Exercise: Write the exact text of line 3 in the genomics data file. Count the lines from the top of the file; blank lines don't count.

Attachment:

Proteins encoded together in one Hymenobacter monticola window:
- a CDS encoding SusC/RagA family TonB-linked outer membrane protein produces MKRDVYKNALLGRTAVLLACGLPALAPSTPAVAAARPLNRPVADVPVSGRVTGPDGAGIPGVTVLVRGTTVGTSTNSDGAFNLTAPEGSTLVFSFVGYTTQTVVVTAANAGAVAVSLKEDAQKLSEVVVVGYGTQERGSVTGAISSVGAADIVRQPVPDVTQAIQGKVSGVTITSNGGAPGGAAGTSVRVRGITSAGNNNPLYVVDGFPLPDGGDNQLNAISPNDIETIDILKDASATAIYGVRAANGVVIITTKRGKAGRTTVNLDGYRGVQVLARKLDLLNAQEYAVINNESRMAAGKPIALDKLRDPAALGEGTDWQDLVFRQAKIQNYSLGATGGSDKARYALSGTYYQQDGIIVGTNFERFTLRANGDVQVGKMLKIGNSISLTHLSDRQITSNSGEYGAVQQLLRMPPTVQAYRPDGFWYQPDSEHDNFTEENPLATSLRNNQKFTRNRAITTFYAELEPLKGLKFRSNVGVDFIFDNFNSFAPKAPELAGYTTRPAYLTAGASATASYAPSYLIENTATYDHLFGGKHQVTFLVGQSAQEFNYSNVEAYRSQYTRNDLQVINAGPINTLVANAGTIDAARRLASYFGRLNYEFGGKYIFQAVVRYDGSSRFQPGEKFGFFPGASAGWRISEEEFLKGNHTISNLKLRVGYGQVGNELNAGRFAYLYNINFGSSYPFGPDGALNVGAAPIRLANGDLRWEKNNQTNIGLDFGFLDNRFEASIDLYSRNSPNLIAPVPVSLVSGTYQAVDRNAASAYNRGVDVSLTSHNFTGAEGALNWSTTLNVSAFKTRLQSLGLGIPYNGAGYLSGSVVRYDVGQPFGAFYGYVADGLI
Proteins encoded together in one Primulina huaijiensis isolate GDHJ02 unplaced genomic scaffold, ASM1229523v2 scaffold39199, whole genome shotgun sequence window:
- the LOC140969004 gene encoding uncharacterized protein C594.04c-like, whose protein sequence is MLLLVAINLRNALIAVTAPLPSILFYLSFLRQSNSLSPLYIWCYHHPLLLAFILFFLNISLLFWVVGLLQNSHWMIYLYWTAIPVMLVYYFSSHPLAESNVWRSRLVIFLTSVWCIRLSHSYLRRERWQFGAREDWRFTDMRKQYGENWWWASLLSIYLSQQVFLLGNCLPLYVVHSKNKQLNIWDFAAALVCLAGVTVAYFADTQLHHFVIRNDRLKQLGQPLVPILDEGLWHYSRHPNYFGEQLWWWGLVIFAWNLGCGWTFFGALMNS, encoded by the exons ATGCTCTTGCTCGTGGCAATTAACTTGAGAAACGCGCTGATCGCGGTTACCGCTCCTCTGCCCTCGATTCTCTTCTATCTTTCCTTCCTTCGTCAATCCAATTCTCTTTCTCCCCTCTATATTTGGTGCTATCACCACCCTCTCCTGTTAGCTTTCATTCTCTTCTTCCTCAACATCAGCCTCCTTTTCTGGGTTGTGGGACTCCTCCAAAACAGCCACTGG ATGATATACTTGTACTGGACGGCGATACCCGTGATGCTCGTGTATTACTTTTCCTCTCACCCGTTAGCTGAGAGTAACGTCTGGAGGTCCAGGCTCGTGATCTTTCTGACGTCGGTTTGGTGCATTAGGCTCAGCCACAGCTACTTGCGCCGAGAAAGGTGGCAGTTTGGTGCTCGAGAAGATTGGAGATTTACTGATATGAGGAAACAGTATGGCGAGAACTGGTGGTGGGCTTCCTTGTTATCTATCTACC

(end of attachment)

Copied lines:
Proteins encoded together in one Primulina huaijiensis isolate GDHJ02 unplaced genomic scaffold, ASM1229523v2 scaffold39199, whole genome shotgun sequence window: